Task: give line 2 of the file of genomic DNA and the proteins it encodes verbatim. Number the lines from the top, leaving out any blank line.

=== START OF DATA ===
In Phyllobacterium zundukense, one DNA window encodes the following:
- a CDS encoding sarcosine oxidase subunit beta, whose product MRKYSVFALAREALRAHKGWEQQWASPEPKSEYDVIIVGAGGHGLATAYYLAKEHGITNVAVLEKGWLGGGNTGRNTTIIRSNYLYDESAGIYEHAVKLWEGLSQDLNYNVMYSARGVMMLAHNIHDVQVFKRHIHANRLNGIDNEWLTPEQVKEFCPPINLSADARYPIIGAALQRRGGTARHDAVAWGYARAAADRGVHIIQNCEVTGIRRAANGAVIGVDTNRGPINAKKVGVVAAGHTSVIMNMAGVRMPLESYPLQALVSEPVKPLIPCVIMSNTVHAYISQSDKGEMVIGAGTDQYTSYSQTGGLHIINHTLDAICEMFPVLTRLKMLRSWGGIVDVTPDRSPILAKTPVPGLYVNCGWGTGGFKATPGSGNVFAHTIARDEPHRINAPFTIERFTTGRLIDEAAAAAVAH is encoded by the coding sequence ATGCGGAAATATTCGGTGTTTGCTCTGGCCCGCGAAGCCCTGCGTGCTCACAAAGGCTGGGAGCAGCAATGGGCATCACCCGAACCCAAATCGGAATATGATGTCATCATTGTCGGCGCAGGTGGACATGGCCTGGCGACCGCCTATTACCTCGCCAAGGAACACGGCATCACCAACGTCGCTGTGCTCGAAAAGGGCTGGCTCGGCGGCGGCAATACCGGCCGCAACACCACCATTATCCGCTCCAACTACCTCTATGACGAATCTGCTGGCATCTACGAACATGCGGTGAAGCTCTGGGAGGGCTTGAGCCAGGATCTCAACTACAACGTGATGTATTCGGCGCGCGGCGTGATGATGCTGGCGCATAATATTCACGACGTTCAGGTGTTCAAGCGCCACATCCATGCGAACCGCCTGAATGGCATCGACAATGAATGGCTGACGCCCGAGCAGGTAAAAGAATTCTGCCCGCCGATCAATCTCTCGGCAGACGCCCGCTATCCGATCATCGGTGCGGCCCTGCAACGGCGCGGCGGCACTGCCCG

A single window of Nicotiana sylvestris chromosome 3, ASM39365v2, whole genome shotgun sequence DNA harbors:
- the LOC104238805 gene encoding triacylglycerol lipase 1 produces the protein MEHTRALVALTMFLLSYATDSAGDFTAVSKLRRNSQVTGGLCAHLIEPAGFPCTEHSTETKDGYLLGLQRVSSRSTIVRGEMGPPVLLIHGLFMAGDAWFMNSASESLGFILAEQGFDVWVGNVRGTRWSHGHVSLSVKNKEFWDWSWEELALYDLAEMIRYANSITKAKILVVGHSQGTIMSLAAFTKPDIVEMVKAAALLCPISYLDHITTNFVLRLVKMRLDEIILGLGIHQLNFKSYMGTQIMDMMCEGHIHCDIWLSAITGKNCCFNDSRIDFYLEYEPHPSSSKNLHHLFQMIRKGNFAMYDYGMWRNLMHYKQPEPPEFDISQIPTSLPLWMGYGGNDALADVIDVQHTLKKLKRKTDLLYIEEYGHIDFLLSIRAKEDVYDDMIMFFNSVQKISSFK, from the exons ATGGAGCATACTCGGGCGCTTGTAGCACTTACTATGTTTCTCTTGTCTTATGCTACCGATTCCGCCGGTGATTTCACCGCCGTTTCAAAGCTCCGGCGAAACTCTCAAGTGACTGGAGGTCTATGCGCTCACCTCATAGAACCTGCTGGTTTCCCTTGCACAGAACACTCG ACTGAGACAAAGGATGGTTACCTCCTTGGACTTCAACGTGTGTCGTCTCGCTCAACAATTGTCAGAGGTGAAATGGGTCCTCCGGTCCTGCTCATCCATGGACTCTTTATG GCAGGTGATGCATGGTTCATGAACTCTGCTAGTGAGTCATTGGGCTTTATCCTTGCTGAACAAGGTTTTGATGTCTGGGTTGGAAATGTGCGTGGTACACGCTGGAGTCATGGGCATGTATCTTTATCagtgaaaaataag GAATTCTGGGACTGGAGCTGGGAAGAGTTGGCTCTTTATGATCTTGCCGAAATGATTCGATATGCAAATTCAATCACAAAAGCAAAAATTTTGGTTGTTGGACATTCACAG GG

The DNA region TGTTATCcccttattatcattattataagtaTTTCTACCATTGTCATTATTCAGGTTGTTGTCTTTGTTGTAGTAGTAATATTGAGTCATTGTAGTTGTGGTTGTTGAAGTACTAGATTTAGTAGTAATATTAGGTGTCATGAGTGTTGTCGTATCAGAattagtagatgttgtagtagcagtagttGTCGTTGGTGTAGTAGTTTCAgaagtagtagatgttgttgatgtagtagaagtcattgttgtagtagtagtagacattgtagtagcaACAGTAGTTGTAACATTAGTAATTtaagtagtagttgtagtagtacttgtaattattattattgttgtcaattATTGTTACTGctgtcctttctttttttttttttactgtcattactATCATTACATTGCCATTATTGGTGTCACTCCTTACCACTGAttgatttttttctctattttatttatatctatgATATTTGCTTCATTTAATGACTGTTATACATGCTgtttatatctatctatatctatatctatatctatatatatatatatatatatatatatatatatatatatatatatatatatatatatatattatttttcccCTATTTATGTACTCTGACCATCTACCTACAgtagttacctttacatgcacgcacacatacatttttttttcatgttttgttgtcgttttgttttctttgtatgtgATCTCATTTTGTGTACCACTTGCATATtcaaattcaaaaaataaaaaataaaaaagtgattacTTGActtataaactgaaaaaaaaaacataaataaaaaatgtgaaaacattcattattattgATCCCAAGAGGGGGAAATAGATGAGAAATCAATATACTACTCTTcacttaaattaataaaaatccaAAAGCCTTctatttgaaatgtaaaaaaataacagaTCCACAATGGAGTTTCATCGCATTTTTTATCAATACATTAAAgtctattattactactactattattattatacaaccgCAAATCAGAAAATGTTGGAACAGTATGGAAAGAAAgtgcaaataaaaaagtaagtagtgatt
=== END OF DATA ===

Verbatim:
- a CDS encoding sarcosine oxidase subunit beta, whose product MRKYSVFALAREALRAHKGWEQQWASPEPKSEYDVIIVGAGGHGLATAYYLAKEHGITNVAVLEKGWLGGGNTGRNTTIIRSNYLYDESAGIYEHAVKLWEGLSQDLNYNVMYSARGVMMLAHNIHDVQVFKRHIHANRLNGIDNEWLTPEQVKEFCPPINLSADARYPIIGAALQRRGGTARHDAVAWGYARAAADRGVHIIQNCEVTGIRRAANGAVIGVDTNRGPINAKKVGVVAAGHTSVIMNMAGVRMPLESYPLQALVSEPVKPLIPCVIMSNTVHAYISQSDKGEMVIGAGTDQYTSYSQTGGLHIINHTLDAICEMFPVLTRLKMLRSWGGIVDVTPDRSPILAKTPVPGLYVNCGWGTGGFKATPGSGNVFAHTIARDEPHRINAPFTIERFTTGRLIDEAAAAAVAH is encoded by the coding sequence ATGCGGAAATATTCGGTGTTTGCTCTGGCCCGCGAAGCCCTGCGTGCTCACAAAGGCTGGGAGCAGCAATGGGCATCACCCGAACCCAAATCGGAATATGATGTCATCATTGTCGGCGCAGGTGGACATGGCCTGGCGACCGCCTATTACCTCGCCAAGGAACACGGCATCACCAACGTCGCTGTGCTCGAAAAGGGCTGGCTCGGCGGCGGCAATACCGGCCGCAACACCACCATTATCCGCTCCAACTACCTCTATGACGAATCTGCTGGCATCTACGAACATGCGGTGAAGCTCTGGGAGGGCTTGAGCCAGGATCTCAACTACAACGTGATGTATTCGGCGCGCGGCGTGATGATGCTGGCGCATAATATTCACGACGTTCAGGTGTTCAAGCGCCACATCCATGCGAACCGCCTGAATGGCATCGACAATGAATGGCTGACGCCCGAGCAGGTAAAAGAATTCTGCCCGCCGATCAATCTCTCGGCAGACGCCCGCTATCCGATCATCGGTGCGGCCCTGCAACGGCGCGGCGGCACTGCCCG